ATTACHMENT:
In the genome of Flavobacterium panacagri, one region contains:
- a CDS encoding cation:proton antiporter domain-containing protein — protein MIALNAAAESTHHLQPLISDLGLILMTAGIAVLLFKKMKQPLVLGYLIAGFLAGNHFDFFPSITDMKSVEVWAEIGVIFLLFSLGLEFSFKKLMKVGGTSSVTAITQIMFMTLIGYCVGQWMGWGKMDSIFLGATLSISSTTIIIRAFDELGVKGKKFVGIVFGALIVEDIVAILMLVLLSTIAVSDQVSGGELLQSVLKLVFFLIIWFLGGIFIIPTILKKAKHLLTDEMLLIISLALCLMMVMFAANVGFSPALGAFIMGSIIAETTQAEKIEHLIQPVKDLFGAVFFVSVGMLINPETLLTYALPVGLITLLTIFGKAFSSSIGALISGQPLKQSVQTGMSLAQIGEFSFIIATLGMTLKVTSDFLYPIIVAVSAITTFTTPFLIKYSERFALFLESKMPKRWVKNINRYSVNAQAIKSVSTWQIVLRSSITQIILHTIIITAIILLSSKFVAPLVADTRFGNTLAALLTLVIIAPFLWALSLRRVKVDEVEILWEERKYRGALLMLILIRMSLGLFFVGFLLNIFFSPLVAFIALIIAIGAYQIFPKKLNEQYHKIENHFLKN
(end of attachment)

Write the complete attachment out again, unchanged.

In the genome of Flavobacterium panacagri, one region contains:
- a CDS encoding cation:proton antiporter domain-containing protein — protein MIALNAAAESTHHLQPLISDLGLILMTAGIAVLLFKKMKQPLVLGYLIAGFLAGNHFDFFPSITDMKSVEVWAEIGVIFLLFSLGLEFSFKKLMKVGGTSSVTAITQIMFMTLIGYCVGQWMGWGKMDSIFLGATLSISSTTIIIRAFDELGVKGKKFVGIVFGALIVEDIVAILMLVLLSTIAVSDQVSGGELLQSVLKLVFFLIIWFLGGIFIIPTILKKAKHLLTDEMLLIISLALCLMMVMFAANVGFSPALGAFIMGSIIAETTQAEKIEHLIQPVKDLFGAVFFVSVGMLINPETLLTYALPVGLITLLTIFGKAFSSSIGALISGQPLKQSVQTGMSLAQIGEFSFIIATLGMTLKVTSDFLYPIIVAVSAITTFTTPFLIKYSERFALFLESKMPKRWVKNINRYSVNAQAIKSVSTWQIVLRSSITQIILHTIIITAIILLSSKFVAPLVADTRFGNTLAALLTLVIIAPFLWALSLRRVKVDEVEILWEERKYRGALLMLILIRMSLGLFFVGFLLNIFFSPLVAFIALIIAIGAYQIFPKKLNEQYHKIENHFLKN